Still a further object of a preferred embodiment of the present invention is to provide an apparatus that can provide location information along with a maintenance notice to identify the location of and provide directions to the fuel station.

Another object of a preferred embodiment of the present invention is to provide a signal to a web server to supply maintenance information to a database.

A further object of a preferred embodiment of the present invention is to provide a text message to a technician that maintenance is required.

Still a further object of a preferred embodiment of the present invention is to provide a monitoring center which collects and distributes maintenance information.

It must be understood that no one embodiment of the present invention need include all of the aforementioned objects of the present invention. Rather, a given embodiment may include one or none of the aforementioned objects. Accordingly, these objects are not to be used to limit the scope of the claims of the present invention.

In summary, one embodiment of the present invention is directed to an apparatus for monitoring fuel filter performance and transmitting performance information for analysis, archiving or action. The performance information may be transmitted wirelessly to a computer or a wireless telephone and then transmitted to a technician. The performance information is preferably transmitted with location information which identifies the location of the filter for which maintenance is required. The information may also be transmitted to a web server which can store the information in a database and also send information via text messaging or telephone voice transmission or other automatic electronic transmission mechanism.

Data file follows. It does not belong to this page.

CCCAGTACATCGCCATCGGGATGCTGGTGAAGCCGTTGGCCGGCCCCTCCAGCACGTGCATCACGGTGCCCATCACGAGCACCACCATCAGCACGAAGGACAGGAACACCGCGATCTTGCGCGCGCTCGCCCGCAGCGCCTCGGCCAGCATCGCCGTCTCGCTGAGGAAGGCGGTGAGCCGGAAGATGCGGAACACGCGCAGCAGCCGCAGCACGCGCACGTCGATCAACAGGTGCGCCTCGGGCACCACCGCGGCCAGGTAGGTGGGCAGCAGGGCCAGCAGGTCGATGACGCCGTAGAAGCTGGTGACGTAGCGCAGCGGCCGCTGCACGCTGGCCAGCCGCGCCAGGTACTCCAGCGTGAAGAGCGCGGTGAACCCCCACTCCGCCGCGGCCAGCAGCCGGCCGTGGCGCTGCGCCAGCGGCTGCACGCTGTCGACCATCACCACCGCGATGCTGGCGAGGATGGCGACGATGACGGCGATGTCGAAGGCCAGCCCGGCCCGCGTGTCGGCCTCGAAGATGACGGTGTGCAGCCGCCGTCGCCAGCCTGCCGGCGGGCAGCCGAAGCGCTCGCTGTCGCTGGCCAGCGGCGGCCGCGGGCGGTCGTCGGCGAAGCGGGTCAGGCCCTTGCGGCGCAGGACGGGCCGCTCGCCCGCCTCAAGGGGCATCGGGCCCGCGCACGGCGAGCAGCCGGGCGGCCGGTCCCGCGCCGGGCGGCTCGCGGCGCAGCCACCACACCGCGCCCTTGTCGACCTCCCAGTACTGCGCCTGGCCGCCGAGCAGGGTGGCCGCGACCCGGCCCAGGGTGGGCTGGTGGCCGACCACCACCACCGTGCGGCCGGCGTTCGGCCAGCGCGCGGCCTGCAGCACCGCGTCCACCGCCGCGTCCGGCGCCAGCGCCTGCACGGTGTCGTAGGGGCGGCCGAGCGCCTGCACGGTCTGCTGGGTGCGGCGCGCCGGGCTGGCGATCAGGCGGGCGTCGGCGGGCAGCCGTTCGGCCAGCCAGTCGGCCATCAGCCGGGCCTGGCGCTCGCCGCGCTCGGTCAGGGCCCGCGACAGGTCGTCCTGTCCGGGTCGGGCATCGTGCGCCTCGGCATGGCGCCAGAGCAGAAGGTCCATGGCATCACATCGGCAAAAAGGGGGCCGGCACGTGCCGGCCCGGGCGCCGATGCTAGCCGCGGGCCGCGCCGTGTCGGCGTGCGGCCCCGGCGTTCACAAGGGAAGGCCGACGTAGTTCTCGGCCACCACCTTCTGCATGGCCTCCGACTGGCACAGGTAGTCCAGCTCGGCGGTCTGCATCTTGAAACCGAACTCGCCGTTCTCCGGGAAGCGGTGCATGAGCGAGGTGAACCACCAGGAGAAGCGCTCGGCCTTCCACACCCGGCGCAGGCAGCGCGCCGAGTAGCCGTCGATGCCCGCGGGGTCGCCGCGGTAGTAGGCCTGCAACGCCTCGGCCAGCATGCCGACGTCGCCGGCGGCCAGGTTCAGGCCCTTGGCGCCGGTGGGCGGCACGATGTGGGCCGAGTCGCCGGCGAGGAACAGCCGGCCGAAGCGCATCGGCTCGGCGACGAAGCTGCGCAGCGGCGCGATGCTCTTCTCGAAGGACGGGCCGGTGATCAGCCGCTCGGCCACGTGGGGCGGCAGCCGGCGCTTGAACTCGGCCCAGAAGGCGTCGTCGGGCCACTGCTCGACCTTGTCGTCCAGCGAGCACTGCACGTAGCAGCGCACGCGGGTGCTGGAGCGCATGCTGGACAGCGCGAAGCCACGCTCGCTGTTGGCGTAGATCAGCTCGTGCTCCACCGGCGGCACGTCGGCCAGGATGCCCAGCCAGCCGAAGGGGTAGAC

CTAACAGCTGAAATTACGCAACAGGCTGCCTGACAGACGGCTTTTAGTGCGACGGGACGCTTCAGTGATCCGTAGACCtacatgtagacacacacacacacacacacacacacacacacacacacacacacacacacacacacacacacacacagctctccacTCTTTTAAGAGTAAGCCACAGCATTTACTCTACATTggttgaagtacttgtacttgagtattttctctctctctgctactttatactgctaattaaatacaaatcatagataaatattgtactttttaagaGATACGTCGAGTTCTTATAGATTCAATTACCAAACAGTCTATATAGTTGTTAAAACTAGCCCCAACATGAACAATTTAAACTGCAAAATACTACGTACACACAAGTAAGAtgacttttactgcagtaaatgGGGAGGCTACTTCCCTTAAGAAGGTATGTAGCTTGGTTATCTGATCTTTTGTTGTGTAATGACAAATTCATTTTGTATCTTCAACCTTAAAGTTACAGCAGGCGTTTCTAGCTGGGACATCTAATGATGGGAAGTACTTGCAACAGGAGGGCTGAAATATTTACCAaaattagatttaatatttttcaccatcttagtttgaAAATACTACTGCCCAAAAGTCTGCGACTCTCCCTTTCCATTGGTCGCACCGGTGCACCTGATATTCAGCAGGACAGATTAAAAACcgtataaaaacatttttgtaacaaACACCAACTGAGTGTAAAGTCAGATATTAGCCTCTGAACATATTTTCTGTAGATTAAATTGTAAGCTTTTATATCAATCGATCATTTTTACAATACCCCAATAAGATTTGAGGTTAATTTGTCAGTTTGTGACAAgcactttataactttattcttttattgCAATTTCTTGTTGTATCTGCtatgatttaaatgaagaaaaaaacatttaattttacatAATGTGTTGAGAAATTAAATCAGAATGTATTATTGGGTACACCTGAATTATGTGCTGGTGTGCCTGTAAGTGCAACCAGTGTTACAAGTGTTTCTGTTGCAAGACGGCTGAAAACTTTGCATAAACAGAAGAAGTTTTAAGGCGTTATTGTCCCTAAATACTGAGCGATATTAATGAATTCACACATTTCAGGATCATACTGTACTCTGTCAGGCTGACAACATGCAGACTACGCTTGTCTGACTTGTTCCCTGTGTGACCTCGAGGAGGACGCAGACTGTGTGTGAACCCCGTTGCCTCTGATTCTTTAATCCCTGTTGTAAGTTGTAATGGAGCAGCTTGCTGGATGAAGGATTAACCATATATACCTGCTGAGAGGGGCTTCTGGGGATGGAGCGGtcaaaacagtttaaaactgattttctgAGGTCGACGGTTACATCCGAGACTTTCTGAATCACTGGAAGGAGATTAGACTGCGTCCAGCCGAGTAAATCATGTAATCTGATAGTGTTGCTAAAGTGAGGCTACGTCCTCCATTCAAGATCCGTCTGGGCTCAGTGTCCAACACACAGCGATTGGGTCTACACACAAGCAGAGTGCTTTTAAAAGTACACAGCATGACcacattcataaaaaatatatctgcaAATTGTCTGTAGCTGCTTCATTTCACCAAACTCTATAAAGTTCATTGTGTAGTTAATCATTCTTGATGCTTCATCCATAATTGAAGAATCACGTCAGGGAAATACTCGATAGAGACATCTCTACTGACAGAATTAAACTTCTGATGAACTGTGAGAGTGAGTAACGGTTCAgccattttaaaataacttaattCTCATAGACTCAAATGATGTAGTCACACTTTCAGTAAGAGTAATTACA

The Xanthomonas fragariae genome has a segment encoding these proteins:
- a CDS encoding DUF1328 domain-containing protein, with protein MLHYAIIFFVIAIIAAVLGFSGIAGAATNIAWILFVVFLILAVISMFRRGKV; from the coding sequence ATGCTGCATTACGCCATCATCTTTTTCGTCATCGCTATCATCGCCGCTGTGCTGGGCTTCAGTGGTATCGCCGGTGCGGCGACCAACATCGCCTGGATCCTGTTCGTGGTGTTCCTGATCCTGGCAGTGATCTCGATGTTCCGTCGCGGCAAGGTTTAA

BRIEF DESCRIPTION OF THE DRAWINGS

FIG. 1 is a schematic view of a gas station having fuel dispensing pumps.

FIG. 2 is a schematic view of a fuel filter having a sensor connected to sensor control panel and a monitoring center.